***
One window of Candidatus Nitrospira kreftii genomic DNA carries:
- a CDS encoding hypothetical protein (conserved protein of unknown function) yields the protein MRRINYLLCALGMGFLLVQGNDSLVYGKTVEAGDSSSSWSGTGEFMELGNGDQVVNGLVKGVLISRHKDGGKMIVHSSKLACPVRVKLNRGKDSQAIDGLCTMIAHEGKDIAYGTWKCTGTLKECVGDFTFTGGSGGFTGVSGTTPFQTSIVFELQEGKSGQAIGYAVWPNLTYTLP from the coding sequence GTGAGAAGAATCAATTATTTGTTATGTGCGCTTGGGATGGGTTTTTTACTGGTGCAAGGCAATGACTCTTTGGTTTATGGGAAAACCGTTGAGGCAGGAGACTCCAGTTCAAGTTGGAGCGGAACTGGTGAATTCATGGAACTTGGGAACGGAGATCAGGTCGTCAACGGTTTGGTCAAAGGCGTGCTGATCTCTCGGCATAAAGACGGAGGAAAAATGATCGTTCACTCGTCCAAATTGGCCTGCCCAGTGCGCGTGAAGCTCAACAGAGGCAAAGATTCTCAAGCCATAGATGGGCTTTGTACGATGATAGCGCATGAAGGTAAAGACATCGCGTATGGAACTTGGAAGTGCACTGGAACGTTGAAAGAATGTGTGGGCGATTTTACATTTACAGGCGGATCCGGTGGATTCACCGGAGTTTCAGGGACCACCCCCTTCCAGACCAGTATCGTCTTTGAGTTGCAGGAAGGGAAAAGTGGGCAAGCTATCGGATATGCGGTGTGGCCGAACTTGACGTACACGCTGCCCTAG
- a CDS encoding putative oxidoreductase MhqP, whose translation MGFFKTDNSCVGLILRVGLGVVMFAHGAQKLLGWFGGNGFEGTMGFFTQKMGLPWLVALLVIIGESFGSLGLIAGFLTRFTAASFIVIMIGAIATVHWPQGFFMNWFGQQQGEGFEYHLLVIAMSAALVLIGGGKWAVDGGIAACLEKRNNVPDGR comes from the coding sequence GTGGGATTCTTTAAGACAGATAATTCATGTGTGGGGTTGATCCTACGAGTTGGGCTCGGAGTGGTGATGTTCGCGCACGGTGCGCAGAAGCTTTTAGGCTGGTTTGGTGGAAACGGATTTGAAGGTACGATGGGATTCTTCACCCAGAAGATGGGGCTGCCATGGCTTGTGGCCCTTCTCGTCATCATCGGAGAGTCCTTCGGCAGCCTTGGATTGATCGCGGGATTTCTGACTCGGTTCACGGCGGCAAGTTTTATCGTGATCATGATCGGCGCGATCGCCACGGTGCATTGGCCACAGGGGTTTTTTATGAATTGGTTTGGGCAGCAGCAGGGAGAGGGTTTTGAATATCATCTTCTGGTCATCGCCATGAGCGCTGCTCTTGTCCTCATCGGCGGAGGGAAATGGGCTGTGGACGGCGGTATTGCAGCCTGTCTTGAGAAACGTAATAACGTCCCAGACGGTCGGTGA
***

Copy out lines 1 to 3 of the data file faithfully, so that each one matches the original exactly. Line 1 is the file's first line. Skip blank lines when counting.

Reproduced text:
One window of Candidatus Nitrospira kreftii genomic DNA carries:
- a CDS encoding hypothetical protein (conserved protein of unknown function) yields the protein MRRINYLLCALGMGFLLVQGNDSLVYGKTVEAGDSSSSWSGTGEFMELGNGDQVVNGLVKGVLISRHKDGGKMIVHSSKLACPVRVKLNRGKDSQAIDGLCTMIAHEGKDIAYGTWKCTGTLKECVGDFTFTGGSGGFTGVSGTTPFQTSIVFELQEGKSGQAIGYAVWPNLTYTLP from the coding sequence GTGAGAAGAATCAATTATTTGTTATGTGCGCTTGGGATGGGTTTTTTACTGGTGCAAGGCAATGACTCTTTGGTTTATGGGAAAACCGTTGAGGCAGGAGACTCCAGTTCAAGTTGGAGCGGAACTGGTGAATTCATGGAACTTGGGAACGGAGATCAGGTCGTCAACGGTTTGGTCAAAGGCGTGCTGATCTCTCGGCATAAAGACGGAGGAAAAATGATCGTTCACTCGTCCAAATTGGCCTGCCCAGTGCGCGTGAAGCTCAACAGAGGCAAAGATTCTCAAGCCATAGATGGGCTTTGTACGATGATAGCGCATGAAGGTAAAGACATCGCGTATGGAACTTGGAAGTGCACTGGAACGTTGAAAGAATGTGTGGGCGATTTTACATTTACAGGCGGATCCGGTGGATTCACCGGAGTTTCAGGGACCACCCCCTTCCAGACCAGTATCGTCTTTGAGTTGCAGGAAGGGAAAAGTGGGCAAGCTATCGGATATGCGGTGTGGCCGAACTTGACGTACACGCTGCCCTAG
- a CDS encoding putative oxidoreductase MhqP, whose translation MGFFKTDNSCVGLILRVGLGVVMFAHGAQKLLGWFGGNGFEGTMGFFTQKMGLPWLVALLVIIGESFGSLGLIAGFLTRFTAASFIVIMIGAIATVHWPQGFFMNWFGQQQGEGFEYHLLVIAMSAALVLIGGGKWAVDGGIAACLEKRNNVPDGR comes from the coding sequence GTGGGATTCTTTAAGACAGATAATTCATGTGTGGGGTTGATCCTACGAGTTGGGCTCGGAGTGGTGATGTTCGCGCACGGTGCGCAGAAGCTTTTAGGCTGGTTTGGTGGAAACGGATTTGAAGGTACGATGGGATTCTTCACCCAGAAGATGGGGCTGCCATGGCTTGTGGCCCTTCTCGTCATCATCGGAGAGTCCTTCGGCAGCCTTGGATTGATCGCGGGATTTCTGACTCGGTTCACGGCGGCAAGTTTTATCGTGATCATGATCGGCGCGATCGCCACGGTGCATTGGCCACAGGGGTTTTTTATGAATTGGTTTGGGCAGCAGCAGGGAGAGGGTTTTGAATATCATCTTCTGGTCATCGCCATGAGCGCTGCTCTTGTCCTCATCGGCGGAGGGAAATGGGCTGTGGACGGCGGTATTGCAGCCTGTCTTGAGAAACGTAATAACGTCCCAGACGGTCGGTGA